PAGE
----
A chocolatier will only temper chocolate that's being served as candy or pastry décor there's no need to exert the effort for chocolate that's being used as an ingredient and folded into recipes. Once chocolate is tempered, the chocolatier can add any number of ingredients to it: nuts, fruit and even dairy products to convert it from dark to milk chocolate. The more cocoa in the finished product, the sharper and cleaner the snap. If the chocolate gives softly when it's broken, it's milk chocolate. If it resists the motion and makes that audible snap, it's dark chocolate.

This takes us back to the Nazis' chocolate plot. Not only would the dark chocolate have been glossier and more luxurious-looking, the sharp snap likely would have been more conducive to triggering the device beneath it.

Luckily for Churchill, that theory wasn't tested. Ultimately, the chocolate's lasting legacy was a curious illustration devoted to detonation education.

Do you love history as much as we do? Then be sure to check back in to HowStuffWorks Now every week. We'll be publishing a new (old) ridiculous history article every Monday.


The Nazis Wanted to Beat the British With Exploding Chocolate Bars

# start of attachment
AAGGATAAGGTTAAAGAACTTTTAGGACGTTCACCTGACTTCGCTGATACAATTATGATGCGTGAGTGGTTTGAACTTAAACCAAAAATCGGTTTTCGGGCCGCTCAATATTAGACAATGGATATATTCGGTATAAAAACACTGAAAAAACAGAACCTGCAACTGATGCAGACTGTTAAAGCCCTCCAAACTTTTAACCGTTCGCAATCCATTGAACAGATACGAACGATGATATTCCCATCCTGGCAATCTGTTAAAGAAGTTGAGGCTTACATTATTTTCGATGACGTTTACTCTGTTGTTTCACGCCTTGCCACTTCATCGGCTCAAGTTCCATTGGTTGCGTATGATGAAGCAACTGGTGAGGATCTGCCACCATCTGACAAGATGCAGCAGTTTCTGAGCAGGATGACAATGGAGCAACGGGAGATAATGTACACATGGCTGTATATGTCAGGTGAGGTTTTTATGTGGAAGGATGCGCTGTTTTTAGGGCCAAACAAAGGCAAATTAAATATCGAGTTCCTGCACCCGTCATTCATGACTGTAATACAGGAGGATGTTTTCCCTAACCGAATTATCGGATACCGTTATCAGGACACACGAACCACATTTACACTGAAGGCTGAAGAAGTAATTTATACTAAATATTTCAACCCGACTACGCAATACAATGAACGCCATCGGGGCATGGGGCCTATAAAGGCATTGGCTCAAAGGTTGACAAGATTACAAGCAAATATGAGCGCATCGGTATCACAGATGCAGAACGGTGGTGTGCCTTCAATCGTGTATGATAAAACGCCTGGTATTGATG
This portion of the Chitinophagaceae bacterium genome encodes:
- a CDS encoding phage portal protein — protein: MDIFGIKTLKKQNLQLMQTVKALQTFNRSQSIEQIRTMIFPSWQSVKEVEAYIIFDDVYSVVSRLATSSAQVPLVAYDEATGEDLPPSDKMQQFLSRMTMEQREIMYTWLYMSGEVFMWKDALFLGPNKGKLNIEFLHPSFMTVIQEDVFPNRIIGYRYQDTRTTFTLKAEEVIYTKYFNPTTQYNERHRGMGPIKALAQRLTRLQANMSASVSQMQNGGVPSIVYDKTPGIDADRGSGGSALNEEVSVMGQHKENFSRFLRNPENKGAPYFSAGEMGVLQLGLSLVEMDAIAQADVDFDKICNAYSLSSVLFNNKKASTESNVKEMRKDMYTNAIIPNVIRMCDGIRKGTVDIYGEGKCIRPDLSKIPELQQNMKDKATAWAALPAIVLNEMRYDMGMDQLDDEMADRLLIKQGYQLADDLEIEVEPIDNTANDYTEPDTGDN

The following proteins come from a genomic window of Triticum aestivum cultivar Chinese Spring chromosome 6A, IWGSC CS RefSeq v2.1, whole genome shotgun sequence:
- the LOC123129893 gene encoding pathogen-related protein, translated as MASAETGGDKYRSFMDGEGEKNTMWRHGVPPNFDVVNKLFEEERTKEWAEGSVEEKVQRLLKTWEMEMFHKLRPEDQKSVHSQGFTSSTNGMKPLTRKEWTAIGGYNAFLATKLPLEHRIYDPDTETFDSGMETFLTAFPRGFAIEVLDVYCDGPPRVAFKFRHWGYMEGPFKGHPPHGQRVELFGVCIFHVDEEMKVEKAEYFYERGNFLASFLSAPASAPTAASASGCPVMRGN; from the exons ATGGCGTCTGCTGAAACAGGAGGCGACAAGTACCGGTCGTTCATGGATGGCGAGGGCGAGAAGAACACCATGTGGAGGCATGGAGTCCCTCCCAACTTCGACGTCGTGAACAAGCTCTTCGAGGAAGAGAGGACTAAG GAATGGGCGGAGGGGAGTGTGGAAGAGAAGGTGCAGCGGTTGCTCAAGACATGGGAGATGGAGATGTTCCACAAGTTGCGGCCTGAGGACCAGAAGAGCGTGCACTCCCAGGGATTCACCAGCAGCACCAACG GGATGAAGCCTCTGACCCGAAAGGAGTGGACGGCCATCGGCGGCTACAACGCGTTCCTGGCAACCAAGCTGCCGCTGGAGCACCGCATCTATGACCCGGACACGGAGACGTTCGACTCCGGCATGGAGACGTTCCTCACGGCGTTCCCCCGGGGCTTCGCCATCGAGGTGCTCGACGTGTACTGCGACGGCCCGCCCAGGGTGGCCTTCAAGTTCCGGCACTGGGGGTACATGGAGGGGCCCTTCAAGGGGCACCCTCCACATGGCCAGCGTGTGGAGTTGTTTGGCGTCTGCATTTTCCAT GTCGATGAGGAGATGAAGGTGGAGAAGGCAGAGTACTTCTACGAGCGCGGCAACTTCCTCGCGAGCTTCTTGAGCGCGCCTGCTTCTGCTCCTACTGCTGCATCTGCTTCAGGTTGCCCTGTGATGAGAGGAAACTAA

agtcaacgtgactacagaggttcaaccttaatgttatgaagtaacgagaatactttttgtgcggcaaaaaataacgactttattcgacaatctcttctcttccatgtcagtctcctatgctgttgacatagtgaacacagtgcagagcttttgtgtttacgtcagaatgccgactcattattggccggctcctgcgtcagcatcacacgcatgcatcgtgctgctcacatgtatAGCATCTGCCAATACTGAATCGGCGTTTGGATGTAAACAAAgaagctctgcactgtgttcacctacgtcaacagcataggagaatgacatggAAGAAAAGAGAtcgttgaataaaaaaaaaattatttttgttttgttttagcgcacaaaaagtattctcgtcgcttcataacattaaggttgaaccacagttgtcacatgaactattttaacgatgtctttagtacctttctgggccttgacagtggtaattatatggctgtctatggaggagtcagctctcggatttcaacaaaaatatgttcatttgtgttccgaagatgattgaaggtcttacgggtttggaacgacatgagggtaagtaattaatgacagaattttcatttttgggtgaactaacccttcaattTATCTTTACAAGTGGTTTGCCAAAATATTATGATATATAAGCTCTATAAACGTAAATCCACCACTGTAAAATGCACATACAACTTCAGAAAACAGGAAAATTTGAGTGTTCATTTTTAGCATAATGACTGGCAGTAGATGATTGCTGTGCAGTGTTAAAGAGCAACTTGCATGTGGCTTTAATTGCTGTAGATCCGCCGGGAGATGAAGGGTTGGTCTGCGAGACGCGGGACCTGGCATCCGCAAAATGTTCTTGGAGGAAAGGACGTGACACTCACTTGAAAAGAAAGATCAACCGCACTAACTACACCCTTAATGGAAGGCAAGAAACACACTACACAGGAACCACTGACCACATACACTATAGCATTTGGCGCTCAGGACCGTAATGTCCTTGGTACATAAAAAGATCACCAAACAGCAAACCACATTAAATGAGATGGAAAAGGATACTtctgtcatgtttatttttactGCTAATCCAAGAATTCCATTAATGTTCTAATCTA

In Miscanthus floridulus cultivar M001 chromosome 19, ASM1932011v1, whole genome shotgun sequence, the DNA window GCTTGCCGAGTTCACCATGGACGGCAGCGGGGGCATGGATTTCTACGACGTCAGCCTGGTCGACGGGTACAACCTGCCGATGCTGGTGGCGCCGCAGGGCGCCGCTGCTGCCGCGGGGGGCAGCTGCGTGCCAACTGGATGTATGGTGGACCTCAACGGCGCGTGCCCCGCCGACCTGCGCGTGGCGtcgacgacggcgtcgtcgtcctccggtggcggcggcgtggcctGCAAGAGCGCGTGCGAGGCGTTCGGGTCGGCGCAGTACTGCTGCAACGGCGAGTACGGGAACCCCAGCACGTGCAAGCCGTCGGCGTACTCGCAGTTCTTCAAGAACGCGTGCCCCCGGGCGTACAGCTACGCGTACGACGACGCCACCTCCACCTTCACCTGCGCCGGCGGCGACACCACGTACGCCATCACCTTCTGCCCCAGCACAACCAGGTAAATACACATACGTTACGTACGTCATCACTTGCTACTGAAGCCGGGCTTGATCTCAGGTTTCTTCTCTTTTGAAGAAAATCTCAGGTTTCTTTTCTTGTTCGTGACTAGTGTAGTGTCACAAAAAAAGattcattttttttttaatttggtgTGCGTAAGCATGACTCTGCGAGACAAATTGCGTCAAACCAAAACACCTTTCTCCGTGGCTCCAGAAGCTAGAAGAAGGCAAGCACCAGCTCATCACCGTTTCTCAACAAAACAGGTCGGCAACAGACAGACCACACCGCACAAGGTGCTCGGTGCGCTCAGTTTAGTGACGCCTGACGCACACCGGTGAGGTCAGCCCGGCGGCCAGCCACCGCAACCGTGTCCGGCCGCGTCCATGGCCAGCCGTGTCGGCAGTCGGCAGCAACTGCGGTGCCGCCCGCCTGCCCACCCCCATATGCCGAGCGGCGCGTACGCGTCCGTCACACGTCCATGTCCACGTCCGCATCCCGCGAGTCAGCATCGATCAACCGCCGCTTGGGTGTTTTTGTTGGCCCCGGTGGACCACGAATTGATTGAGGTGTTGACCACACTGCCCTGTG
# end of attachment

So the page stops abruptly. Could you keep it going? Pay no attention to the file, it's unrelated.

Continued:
During World War II, the United Kingdom had to cope with widespread food shortages and rationing that left sugar in short supply and chocolate almost unheard of. Which made Nazi boobytrap chocholate bombs all the more insulting, as Nick Higham reports for BBC News.

Drawings of exploding candy bars, bombs disguised as cans of motor oil and other “unpleasant weapons” were recently rediscovered after 70 years, writes Higham. Intended to be used as a warning to British forces looking to take the bite out of booby traps, the drawings give an intriguing glimpse into the world of WWII espionage.

The drawings of these odd German weapons were made by a man named Laurence Fish who worked for MI5's counter-sabotage unit. They were meant as a field guide to German booby traps, to teach agents how to diffuse these strange bombs if they encountereted them. 

Fish’s widow discovered 25 of the drawings after her husband’s death, but they were put in storage until they were recently discovered by the daughter of Victor Rothschild, who commissioned the drawings. (Gloustershire Echo has more information about their recovery.) Though a plot to kill Winston Churchill using the cruel candy has been known since a secret letter was uncovered in 2009, the drawings have not been made public until now.